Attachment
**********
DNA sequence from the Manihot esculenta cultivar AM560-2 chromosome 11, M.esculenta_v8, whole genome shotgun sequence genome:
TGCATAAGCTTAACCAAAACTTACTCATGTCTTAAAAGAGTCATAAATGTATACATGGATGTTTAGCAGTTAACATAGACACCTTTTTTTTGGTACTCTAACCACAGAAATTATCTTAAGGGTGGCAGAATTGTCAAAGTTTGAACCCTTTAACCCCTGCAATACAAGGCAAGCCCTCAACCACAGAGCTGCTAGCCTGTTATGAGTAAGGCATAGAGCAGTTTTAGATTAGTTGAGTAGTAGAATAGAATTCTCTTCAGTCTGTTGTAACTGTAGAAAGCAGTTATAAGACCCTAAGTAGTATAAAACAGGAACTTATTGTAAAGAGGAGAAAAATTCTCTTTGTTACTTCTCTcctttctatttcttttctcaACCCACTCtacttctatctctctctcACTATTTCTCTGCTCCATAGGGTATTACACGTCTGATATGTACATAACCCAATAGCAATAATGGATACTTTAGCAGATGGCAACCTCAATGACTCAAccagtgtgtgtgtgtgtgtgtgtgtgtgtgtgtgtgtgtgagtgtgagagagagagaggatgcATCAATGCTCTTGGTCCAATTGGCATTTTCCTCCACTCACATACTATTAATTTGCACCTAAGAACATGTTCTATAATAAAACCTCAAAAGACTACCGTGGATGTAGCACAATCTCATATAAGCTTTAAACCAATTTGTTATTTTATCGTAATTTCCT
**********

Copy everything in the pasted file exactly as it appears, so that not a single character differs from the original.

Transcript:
DNA sequence from the Manihot esculenta cultivar AM560-2 chromosome 11, M.esculenta_v8, whole genome shotgun sequence genome:
TGCATAAGCTTAACCAAAACTTACTCATGTCTTAAAAGAGTCATAAATGTATACATGGATGTTTAGCAGTTAACATAGACACCTTTTTTTTGGTACTCTAACCACAGAAATTATCTTAAGGGTGGCAGAATTGTCAAAGTTTGAACCCTTTAACCCCTGCAATACAAGGCAAGCCCTCAACCACAGAGCTGCTAGCCTGTTATGAGTAAGGCATAGAGCAGTTTTAGATTAGTTGAGTAGTAGAATAGAATTCTCTTCAGTCTGTTGTAACTGTAGAAAGCAGTTATAAGACCCTAAGTAGTATAAAACAGGAACTTATTGTAAAGAGGAGAAAAATTCTCTTTGTTACTTCTCTcctttctatttcttttctcaACCCACTCtacttctatctctctctcACTATTTCTCTGCTCCATAGGGTATTACACGTCTGATATGTACATAACCCAATAGCAATAATGGATACTTTAGCAGATGGCAACCTCAATGACTCAAccagtgtgtgtgtgtgtgtgtgtgtgtgtgtgtgtgtgtgagtgtgagagagagagaggatgcATCAATGCTCTTGGTCCAATTGGCATTTTCCTCCACTCACATACTATTAATTTGCACCTAAGAACATGTTCTATAATAAAACCTCAAAAGACTACCGTGGATGTAGCACAATCTCATATAAGCTTTAAACCAATTTGTTATTTTATCGTAATTTCCT